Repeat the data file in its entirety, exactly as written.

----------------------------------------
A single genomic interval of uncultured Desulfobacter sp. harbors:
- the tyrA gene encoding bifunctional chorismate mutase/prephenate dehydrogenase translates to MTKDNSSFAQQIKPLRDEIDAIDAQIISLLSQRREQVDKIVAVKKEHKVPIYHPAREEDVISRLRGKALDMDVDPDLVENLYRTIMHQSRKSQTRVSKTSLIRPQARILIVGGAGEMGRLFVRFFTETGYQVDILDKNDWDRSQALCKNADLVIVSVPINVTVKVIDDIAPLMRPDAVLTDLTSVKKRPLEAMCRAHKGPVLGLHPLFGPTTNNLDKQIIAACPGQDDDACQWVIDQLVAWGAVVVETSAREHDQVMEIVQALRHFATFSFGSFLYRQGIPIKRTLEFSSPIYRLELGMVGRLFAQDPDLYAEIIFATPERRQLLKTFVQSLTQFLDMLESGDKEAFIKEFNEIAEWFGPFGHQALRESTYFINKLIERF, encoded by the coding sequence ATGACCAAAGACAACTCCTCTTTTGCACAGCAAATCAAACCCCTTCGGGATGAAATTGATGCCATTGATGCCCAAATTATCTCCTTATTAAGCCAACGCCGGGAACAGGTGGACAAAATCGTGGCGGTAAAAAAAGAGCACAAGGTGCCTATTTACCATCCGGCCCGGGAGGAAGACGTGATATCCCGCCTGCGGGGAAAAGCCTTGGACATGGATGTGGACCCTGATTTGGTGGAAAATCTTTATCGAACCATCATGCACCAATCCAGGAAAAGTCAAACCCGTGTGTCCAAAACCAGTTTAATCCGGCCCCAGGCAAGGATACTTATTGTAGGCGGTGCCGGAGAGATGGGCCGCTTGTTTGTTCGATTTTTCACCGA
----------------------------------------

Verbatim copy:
A single genomic interval of uncultured Desulfobacter sp. harbors:
- the tyrA gene encoding bifunctional chorismate mutase/prephenate dehydrogenase translates to MTKDNSSFAQQIKPLRDEIDAIDAQIISLLSQRREQVDKIVAVKKEHKVPIYHPAREEDVISRLRGKALDMDVDPDLVENLYRTIMHQSRKSQTRVSKTSLIRPQARILIVGGAGEMGRLFVRFFTETGYQVDILDKNDWDRSQALCKNADLVIVSVPINVTVKVIDDIAPLMRPDAVLTDLTSVKKRPLEAMCRAHKGPVLGLHPLFGPTTNNLDKQIIAACPGQDDDACQWVIDQLVAWGAVVVETSAREHDQVMEIVQALRHFATFSFGSFLYRQGIPIKRTLEFSSPIYRLELGMVGRLFAQDPDLYAEIIFATPERRQLLKTFVQSLTQFLDMLESGDKEAFIKEFNEIAEWFGPFGHQALRESTYFINKLIERF, encoded by the coding sequence ATGACCAAAGACAACTCCTCTTTTGCACAGCAAATCAAACCCCTTCGGGATGAAATTGATGCCATTGATGCCCAAATTATCTCCTTATTAAGCCAACGCCGGGAACAGGTGGACAAAATCGTGGCGGTAAAAAAAGAGCACAAGGTGCCTATTTACCATCCGGCCCGGGAGGAAGACGTGATATCCCGCCTGCGGGGAAAAGCCTTGGACATGGATGTGGACCCTGATTTGGTGGAAAATCTTTATCGAACCATCATGCACCAATCCAGGAAAAGTCAAACCCGTGTGTCCAAAACCAGTTTAATCCGGCCCCAGGCAAGGATACTTATTGTAGGCGGTGCCGGAGAGATGGGCCGCTTGTTTGTTCGATTTTTCACCGA